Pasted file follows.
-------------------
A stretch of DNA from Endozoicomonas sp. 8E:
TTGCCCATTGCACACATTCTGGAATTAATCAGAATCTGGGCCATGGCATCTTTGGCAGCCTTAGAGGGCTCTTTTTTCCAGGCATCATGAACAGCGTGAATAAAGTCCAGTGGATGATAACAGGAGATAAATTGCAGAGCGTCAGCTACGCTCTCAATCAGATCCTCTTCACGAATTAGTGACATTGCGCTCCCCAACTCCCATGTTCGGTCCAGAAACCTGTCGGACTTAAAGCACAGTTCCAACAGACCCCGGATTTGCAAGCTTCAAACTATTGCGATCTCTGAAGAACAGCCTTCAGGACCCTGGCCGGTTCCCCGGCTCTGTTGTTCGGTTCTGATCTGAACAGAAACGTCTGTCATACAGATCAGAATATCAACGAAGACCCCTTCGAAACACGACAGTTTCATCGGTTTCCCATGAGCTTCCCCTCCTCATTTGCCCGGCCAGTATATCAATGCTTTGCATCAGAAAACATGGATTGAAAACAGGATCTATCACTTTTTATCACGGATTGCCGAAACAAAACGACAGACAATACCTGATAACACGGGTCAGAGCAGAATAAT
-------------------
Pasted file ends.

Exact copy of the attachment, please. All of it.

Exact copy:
A stretch of DNA from Endozoicomonas sp. 8E:
TTGCCCATTGCACACATTCTGGAATTAATCAGAATCTGGGCCATGGCATCTTTGGCAGCCTTAGAGGGCTCTTTTTTCCAGGCATCATGAACAGCGTGAATAAAGTCCAGTGGATGATAACAGGAGATAAATTGCAGAGCGTCAGCTACGCTCTCAATCAGATCCTCTTCACGAATTAGTGACATTGCGCTCCCCAACTCCCATGTTCGGTCCAGAAACCTGTCGGACTTAAAGCACAGTTCCAACAGACCCCGGATTTGCAAGCTTCAAACTATTGCGATCTCTGAAGAACAGCCTTCAGGACCCTGGCCGGTTCCCCGGCTCTGTTGTTCGGTTCTGATCTGAACAGAAACGTCTGTCATACAGATCAGAATATCAACGAAGACCCCTTCGAAACACGACAGTTTCATCGGTTTCCCATGAGCTTCCCCTCCTCATTTGCCCGGCCAGTATATCAATGCTTTGCATCAGAAAACATGGATTGAAAACAGGATCTATCACTTTTTATCACGGATTGCCGAAACAAAACGACAGACAATACCTGATAACACGGGTCAGAGCAGAATAAT